Alexander Ferguson 7:15
How long from the decision, saying, Let’s go get funding to You got it? How long was that period for you?

Andrew Butt 7:21
Yeah. So I kind of decided, really, let me get this right, I decided, kind of in late 20. Let’s call it, let’s call it 2019. I decided that, you know, we this was the route forward, we wanted to do this. But I also knew we weren’t ready. You know, we there were things we had to do. And I looked at, you know, what the kind of benchmarks were for, say, series a funding, you know, what sorts of growth rate we needed, and what kind of size we needed to be and that type of thing. And so it took us a few months and focusing the whole team and really, you know, hitting those metrics. And we were hitting those metrics by late 2019. So call it call it say, October, I then had my first kind of real VC meetings in November. So I you know, during that previous six month period, I had had some conversations, but we were not fundraising, we were purely just exploring. So I started the real kind of meetings in mid November. And we actually signed a term sheet with our lead investor at the end of December. And we then flipped the whole company from being a UK company to a US and that did take a few weeks. So in the end, we closed the round, in kind of mid February. So I’d say kind of November to February was the timescale.

Alexander Ferguson 8:39
Gotcha. So you went from Alright, I need certain metrics, we need to be making certain metrics before we even jump into this, you six months of prep, talking, but not actually pitching yet. And then from three, four months or so into to actually raise and you and it’s acquired, and you you’re good to go.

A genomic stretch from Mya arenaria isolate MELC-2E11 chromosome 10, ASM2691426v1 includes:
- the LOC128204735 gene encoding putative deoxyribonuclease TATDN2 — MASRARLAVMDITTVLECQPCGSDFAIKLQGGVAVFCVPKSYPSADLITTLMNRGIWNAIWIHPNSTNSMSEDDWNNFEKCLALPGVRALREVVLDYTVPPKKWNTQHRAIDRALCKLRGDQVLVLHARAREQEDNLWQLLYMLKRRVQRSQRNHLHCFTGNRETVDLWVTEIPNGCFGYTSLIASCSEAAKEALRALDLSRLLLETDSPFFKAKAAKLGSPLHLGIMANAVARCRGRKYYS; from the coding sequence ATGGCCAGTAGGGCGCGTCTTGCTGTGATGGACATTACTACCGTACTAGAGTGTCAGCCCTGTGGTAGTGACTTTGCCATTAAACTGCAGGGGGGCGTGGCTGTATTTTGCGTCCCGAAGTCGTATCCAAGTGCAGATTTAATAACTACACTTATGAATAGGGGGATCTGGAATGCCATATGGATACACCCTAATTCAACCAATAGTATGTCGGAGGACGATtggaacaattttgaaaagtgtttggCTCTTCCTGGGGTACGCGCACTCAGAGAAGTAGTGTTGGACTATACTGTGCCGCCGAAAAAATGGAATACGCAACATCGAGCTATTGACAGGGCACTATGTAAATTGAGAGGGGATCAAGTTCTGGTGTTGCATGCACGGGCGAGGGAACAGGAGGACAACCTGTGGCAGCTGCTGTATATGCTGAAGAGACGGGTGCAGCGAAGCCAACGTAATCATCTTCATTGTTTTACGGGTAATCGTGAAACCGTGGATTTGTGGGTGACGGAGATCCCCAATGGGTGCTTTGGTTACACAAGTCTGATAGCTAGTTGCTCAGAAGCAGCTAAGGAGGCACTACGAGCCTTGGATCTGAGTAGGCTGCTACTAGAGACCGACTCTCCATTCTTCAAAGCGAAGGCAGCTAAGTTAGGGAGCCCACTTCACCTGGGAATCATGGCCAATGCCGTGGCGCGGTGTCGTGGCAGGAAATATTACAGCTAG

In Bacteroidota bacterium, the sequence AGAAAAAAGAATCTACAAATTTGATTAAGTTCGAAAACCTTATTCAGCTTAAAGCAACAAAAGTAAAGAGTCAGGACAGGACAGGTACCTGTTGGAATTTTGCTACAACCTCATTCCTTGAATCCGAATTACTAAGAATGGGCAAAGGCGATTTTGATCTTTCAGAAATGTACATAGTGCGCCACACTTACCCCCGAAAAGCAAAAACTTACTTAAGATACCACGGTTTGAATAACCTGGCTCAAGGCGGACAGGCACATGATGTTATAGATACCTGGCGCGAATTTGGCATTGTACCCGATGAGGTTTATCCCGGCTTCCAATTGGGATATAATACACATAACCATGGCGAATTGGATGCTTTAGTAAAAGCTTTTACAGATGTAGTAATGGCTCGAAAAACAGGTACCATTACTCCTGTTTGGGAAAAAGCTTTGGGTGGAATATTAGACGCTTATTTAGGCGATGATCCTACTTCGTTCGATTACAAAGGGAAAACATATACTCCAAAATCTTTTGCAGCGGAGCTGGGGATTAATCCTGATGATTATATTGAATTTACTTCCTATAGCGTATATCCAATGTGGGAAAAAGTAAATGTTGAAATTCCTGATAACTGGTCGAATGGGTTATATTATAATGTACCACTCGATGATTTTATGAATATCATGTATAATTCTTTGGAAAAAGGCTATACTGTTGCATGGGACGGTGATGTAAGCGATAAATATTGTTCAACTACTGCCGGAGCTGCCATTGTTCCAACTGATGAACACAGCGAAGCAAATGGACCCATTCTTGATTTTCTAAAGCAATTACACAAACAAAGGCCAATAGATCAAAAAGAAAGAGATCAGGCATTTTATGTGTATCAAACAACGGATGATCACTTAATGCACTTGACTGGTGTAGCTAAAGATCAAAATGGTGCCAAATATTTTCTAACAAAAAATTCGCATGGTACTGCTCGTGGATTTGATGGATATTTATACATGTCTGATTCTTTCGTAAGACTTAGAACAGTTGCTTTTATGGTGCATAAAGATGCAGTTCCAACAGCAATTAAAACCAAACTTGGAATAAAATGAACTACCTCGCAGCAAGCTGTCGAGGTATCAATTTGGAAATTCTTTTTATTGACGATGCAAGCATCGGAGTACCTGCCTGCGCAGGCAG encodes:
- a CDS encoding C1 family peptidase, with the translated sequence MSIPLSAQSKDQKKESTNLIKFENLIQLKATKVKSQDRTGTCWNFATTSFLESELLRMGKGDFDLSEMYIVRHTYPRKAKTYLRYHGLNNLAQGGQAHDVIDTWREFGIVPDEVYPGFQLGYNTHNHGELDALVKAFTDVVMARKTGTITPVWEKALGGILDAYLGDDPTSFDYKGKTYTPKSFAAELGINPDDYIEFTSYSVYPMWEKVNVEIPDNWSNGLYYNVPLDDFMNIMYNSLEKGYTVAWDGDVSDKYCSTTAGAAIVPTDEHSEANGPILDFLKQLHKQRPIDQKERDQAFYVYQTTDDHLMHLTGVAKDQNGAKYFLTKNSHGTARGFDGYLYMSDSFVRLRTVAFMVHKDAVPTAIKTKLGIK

Andrew Butt 8:57
Yeah, and I think we could have raised earlier. So I wasn’t saying we must do all these things in order to have any chance of raising investment, but I kind of just decided, based on how did you come up with the metrics? How

Alexander Ferguson 9:07
did you decide like, Alright, we these are the metrics, these are the benchmarks that I know that will will be good to start raising and,

Andrew Butt 9:12
yeah, I just looked at the so much benchmarking information available, you know, publicly but I also spoke for the CEOs, and really felt that, you know, we, we wanted to be, you know, so for example, the wisdom used to be you need to be a million dollars arr and you need to be tripling year on year. You know, that’s what that’s what you need to then there were things like that, you know, a few other metrics as well and I we were further along than that, by the way. But I just kind of looked at what the upper court aisle of series 100 companies were doing and decided that’s what I wanted to do.

Alexander Ferguson 9:45
Now, building a team is the next fun challenge. How big is the team now?

Andrew Butt 9:51
So today we are around 130 people

Alexander Ferguson 9:56
130 people, what would you say is is a Common Mistakes someone can make in building and hiring and building a team?

Andrew Butt 10:05